by Leslie Vryenhoek
From April 27-29, waste pickers from Asia, Africa, Latin America and Europe participated in the First Global Strategic Workshop in Pune, India . This workshop was hosted by KKPKP, a trade union of waste pickers in Pune, and SWaCH on behalf of the Global Alliance of Waste Pickers, with support from WIEGO and the Inclusive Cities project.
Representatives in attendance came from waste pickers’ organizations across India and in Argentina, Bangladesh, Bolivia, Brazil, Chile, China, Colombia, Ecuador, Egypt, Ghana, Indonesia, Madagascar, Mali, Nepal, the Netherlands, Peru, Senegal, Serbia, South Africa, The Philippines and Uruguay (a full list of participants is included in the report, available online).
The workshop’s objectives were:
- to develop a common understanding across continents of terms and concepts such as integration and inclusion; regulated and formal; public, private and public-private partnership; etc.
- to share details and analysis of Solid Waste Management models, including logistics, genesis, roles and responsibilities, revenue, technical and political realities; and advantages/disadvantages of various models
- to discuss current and emerging threats and global trends toward models that exclude waste pickers, including examining the genesis and reasons/rationale for these trends, and the arguments against them
- to examine policies and legal provisions that enable inclusive or exclusive SWM models
- to explore actual or potential advocacy efforts that can enable inclusive models and ensure their sustainability
The workshop offered waste picker participants a chance to share their realities, their challenges and their solutions, and to formulate new ideas. In addition, allies and supporters from WIEGO, GAIA, WASTE, and MIT were at the workshop to facilitate and learn from the discussions. Considerable time was spent describing and discussing various models of inclusion, and what’s working in different circumstances. Concurrent with the workshop, interviews were conducted with select participants from different regions, and case studies or snapshots of how waste is handled in their location are being developed. These will be made available soon.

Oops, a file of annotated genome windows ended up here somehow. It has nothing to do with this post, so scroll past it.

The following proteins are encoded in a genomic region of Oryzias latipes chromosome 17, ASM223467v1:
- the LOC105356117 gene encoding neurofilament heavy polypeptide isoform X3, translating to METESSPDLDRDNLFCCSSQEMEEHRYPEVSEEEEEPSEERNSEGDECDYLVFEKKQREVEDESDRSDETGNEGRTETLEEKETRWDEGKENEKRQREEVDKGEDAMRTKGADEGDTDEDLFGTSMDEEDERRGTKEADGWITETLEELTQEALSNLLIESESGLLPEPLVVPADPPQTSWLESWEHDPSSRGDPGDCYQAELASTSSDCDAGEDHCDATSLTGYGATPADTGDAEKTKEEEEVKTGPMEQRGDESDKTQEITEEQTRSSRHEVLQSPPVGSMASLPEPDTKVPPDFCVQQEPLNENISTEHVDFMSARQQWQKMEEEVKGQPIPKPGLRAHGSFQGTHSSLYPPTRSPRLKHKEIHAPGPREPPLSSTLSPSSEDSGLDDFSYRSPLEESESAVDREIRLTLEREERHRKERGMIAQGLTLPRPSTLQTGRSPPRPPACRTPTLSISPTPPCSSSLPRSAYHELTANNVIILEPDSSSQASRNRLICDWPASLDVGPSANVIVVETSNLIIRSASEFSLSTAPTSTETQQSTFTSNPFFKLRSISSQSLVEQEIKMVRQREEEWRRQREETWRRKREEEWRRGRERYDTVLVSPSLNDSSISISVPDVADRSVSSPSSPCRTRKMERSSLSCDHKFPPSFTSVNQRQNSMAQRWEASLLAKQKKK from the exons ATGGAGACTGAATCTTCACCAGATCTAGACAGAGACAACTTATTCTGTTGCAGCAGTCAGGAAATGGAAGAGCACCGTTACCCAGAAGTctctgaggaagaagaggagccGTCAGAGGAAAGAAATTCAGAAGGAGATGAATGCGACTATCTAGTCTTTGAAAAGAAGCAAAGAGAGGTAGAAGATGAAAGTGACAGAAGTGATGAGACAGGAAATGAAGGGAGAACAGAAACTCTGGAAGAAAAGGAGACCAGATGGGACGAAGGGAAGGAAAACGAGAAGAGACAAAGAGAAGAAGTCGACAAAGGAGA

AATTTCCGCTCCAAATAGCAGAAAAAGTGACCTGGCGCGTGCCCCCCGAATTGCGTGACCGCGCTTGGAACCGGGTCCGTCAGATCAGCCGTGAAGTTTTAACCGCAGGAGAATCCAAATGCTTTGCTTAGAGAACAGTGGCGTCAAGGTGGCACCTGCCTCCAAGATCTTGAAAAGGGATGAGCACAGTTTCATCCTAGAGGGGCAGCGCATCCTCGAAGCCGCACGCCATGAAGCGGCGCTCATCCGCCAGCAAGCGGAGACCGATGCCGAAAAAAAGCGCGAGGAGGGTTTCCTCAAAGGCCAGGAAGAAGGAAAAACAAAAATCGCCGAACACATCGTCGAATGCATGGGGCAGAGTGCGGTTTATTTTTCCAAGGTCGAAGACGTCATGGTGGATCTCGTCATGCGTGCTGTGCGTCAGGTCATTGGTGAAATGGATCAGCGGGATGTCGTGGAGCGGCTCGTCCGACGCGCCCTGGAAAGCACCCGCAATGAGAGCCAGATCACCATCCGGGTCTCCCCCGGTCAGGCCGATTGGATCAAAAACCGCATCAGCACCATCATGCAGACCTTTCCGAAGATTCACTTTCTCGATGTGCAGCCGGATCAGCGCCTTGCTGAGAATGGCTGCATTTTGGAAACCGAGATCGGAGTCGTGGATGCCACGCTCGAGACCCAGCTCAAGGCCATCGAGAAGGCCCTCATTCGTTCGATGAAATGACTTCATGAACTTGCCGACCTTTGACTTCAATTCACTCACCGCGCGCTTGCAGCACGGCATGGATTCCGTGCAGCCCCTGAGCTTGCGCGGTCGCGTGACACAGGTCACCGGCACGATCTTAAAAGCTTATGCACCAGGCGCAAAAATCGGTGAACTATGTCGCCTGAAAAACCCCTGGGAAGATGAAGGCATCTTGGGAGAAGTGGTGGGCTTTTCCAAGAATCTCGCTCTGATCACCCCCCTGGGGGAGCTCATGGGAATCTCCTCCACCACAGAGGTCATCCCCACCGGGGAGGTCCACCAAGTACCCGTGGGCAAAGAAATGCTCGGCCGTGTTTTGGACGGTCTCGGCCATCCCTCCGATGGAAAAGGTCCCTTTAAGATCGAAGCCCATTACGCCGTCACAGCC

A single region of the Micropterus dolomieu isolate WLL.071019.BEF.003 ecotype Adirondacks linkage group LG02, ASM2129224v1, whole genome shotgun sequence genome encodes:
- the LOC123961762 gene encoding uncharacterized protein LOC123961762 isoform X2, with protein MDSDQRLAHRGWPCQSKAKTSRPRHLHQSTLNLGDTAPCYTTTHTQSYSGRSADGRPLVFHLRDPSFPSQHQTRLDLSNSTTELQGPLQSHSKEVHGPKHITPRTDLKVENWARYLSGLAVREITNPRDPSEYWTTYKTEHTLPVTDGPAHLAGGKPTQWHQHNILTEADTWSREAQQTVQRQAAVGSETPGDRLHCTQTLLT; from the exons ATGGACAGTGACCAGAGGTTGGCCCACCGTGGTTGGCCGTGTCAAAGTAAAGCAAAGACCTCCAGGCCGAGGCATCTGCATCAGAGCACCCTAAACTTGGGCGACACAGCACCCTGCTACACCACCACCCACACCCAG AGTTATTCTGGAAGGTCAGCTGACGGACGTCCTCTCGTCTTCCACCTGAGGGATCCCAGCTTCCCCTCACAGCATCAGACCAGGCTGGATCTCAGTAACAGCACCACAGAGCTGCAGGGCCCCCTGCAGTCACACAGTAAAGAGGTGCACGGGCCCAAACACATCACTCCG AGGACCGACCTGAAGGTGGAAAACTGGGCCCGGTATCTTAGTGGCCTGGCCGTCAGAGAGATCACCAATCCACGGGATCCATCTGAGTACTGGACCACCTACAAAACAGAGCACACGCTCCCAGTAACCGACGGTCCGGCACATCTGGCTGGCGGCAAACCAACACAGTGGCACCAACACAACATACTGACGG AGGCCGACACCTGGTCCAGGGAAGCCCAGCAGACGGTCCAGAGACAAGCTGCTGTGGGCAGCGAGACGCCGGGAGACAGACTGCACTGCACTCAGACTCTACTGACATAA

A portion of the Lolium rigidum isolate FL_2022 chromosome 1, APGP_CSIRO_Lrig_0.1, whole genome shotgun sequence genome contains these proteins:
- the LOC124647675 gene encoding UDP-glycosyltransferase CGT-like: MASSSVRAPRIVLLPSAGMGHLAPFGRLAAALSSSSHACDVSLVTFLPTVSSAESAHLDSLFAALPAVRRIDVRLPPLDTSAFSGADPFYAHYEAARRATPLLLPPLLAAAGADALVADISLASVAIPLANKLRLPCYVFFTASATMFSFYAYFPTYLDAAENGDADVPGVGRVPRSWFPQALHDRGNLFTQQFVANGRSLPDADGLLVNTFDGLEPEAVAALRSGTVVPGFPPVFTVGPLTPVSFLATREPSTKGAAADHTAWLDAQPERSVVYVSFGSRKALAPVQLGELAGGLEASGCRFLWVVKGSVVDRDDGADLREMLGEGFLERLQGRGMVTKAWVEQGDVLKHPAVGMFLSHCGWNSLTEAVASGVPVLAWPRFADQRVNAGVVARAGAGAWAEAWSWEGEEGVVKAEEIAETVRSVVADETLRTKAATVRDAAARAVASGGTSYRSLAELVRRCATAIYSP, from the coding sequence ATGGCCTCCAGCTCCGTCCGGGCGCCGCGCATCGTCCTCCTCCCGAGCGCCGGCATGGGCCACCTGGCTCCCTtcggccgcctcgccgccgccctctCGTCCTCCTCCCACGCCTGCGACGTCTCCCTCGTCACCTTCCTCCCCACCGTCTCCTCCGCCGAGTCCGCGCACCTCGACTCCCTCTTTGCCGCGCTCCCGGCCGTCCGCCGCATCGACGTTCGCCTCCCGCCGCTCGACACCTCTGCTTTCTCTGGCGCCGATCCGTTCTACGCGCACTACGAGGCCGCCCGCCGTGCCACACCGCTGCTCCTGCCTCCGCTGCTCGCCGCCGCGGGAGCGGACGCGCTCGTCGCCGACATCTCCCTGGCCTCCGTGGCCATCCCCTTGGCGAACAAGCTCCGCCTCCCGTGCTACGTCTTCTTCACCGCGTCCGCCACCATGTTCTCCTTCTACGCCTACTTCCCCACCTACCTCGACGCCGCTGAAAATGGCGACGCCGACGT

In exploring threats to their livelihood, the waste pickers found considerable common ground, and determined that the greatest threats across all continents are privatization of access to waste (and the related move of final waste disposal systems toward incineration and waste-to-energy schemes) and government corruption. The need to rely on middlemen rather than selling directly to industry, declining prices, and a lack of adequate equipment and space to do the work were also identified as challenges. Discussion on solutions focused on the need for waste pickers to be recognized and included in solid waste management systems. To achieve this they need strong, democratic organizations, improved relationships, especially with municipal bodies, adequate research (e.g. financial figures) to help frame arguments for inclusion, and more visibility for the important work of waste pickers. As often happens, some of the most important conversations took place off the record, as waste pickers from different places talked through their realities, shared their knowledge, and forged bonds.
What emerged in the workshop most clearly was the need for more communication and knowledge sharing at the global level and among local groups, so that waste pickers can benefit from the experiences and creative solutions of each other, while building an international sense of solidarity.
Find more information:
Information about the workshop and the participating organizations can also be found in the May 2012 Alliance of Indian Wastepickers (AIW) newsletter.
You can download this report (in English).
This narrative report was made by Leslie Vryenhoek (WIEGO), revised and edited by Chris Bonner, Federico DeMaria, Lucia Fernandez and Laxmi Narayan. Designed by Pablo Rey Mazón.